Below are implementations of various different algorithms. All of the code was written by me, so any bugs are mine. I stink at math, so if I have overlooked some breathtaking optimization anywhere, please speak up. :-) I welcome all suggestions and/or constructive criticism. If you are using any of these packages and like them please let me know. Seems pointless to do all of this work when it only benefits me.
Ternary Search Trie
I first read about Ternary Search Tries in Algorithms in C 3rd. Edition by Sedgewick. Basically, I needed a fast symbol table algorithm for null terminated character strings, and binary trees weren't fast enough and there were too many balancing problems. My ternary search trie package has the basic search and insert and delete functions.
This package is now being used within an Apache (my own, not bundled) piped logging module to cache file names and match them up with their descriptors. Note: I have seen some grumbling about how nodes are allocated. The method is very simplistic and does slow down insertions. The reason it is there is because in order to support deletions, the nodes need to be freed/reused individually, since over time a given node may be part of several different strings. So, a better method for doing this is needed. In addition, it is possible to add an option to make the structure "append only", which would allow a simpler node allcation strategy to be used.
String hashing code
This is a very basic hashing algorithm for strings. The main algorithm is from The Algorithm Design Manual, page 177. I added a way to limit how much of the string gets hashed with the hash_limit parameter. There are versions below for C and Perl.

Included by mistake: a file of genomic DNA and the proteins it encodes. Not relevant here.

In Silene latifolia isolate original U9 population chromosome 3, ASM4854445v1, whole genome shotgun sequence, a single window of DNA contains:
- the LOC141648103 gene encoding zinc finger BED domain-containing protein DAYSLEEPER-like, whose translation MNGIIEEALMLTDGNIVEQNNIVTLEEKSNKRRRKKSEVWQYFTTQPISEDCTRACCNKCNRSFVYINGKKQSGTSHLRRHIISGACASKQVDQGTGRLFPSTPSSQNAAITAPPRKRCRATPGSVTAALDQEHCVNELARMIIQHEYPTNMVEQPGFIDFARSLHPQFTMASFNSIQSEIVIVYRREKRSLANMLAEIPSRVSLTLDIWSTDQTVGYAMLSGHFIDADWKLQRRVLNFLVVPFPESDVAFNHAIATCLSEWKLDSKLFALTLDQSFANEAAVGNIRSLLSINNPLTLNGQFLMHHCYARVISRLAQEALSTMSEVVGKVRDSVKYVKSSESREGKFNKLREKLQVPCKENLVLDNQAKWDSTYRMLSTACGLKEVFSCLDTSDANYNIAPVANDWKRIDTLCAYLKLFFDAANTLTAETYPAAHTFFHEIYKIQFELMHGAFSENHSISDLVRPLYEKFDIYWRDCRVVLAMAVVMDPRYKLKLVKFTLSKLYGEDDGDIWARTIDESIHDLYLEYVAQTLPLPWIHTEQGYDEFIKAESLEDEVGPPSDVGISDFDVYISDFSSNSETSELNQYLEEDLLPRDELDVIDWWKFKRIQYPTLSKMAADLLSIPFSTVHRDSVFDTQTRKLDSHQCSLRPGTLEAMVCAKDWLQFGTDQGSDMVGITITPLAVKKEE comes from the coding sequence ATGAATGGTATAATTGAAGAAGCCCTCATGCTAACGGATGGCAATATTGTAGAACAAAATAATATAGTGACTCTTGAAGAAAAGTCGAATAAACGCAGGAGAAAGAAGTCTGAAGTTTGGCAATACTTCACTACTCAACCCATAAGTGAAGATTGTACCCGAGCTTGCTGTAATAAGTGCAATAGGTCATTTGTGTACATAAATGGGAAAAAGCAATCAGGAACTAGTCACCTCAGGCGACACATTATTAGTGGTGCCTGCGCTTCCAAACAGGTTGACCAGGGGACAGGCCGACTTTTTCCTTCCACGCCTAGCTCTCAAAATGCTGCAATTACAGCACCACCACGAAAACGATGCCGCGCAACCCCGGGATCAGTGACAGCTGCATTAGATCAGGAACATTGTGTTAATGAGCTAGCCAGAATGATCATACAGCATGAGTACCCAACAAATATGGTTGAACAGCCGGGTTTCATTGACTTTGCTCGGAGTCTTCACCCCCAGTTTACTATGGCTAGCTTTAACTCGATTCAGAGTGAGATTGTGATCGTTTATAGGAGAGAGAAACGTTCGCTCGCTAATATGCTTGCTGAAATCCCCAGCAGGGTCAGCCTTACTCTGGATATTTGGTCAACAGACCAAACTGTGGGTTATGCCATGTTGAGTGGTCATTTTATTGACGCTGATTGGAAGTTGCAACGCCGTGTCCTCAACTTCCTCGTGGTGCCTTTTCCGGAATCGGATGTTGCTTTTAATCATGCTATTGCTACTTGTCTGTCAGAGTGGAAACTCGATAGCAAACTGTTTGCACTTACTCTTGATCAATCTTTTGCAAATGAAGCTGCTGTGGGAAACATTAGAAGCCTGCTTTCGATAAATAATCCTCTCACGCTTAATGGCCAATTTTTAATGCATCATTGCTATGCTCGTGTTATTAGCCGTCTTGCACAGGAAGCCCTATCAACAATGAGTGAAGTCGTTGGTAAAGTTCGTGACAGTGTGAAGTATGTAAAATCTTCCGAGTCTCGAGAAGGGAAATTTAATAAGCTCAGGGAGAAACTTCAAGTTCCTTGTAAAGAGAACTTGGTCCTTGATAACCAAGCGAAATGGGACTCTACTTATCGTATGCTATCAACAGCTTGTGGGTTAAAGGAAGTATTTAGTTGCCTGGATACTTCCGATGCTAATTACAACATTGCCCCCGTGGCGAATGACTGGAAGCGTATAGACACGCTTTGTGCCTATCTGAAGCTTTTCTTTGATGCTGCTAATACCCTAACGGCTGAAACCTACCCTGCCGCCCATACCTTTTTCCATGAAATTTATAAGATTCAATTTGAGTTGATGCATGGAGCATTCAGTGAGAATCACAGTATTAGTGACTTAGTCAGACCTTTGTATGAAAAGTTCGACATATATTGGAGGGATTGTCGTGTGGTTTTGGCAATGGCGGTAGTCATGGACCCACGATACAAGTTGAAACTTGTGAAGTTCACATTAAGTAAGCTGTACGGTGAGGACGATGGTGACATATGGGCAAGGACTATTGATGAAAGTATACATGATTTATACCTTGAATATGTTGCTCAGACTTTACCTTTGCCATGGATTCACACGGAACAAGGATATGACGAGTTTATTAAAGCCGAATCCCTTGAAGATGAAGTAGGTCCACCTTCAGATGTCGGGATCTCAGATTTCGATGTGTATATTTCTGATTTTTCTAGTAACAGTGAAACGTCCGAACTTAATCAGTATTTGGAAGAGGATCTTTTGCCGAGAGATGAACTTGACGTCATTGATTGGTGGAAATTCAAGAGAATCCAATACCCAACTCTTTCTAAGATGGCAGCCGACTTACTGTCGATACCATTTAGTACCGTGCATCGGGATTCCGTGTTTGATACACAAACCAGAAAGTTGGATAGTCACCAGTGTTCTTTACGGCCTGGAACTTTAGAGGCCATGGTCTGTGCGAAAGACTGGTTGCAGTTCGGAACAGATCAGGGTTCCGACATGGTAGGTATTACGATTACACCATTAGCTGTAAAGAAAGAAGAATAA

Linked List Source
I had written a couple linked list libraries that maintain a "free list" of nodes and allocated the nodes in chunks to make it more efficient. What is included here is a more of an "in place" solution. The idea is that you are putting items into a linked list, you generally have to malloc() memory for whatever it is you are storing. This can require another library to efficiently allocate these structures for you. You can't really do this properly with a library by passing in an object size, because you run into alignment issues with different systems. So, this is not a library, but a source file and header. You define LL_DATA_TYPE to be the data that is stored in each linked list item, as well as LL_PREFIX, which gives a prefix to all of the internal data types and functions, so you don't collide with any other program or library that may use this list source as well. The source is ll.c and the header is ll.h.
thread safe strtok
This is much like strtok_r, but doesn't require that silly REENTRANT define and doesn't call any other functions. Short and simple but useful, here is el_strtok.c.
C++ class for anonymous shared memory
This is a simple class for creating anonymous shared memory segments (memory shared between related processes). If MAP_ANON is defined then that flag is passed to mmap(), otherwise /dev/zero gets mapped. Here is the source and the header.
Binary Search for character array
This is a very simple function for performing binary searches of character arrays. This is handy for things like parsers, where you have a list of characters in various groupings, and you need to determine if a given character is part of a particular group. Get the C source.
Function for skipping RFC822 commenting folding white space
This function is used for skipping RFC822 commenting folding white space in structured header bodies. Get the C source.
Code snippet to proxy two TCP sockets
This function is used to proxy two TCP sockets. Non-blocking I/O is used, with select() used for determining ready set and timing out operations. Get the C source.
Non-recursive quicksort.
This is based on code from Algorithms in C 3rd. Edition by Sedgewick. The quicksort routine I was using was blowing up the stack on certain inputs so I needed something heap based. This code is a combination of the non-recursive code example plus some of the optimizations suggested. I haven't gotten around to adding the insertion sort optimization. Note that while it does not use recursive function calls, it does have to save the subfiles on a stack in memory, which you can still run out of. In order to avoid frequent calls to malloc(), as each stack item is allocated and then released it is stored in a linked list so it can be re-used. This stack is freed before the sort returns. Try the C source.

Peter A. Friend pafriend@octavian.org
3/25/2008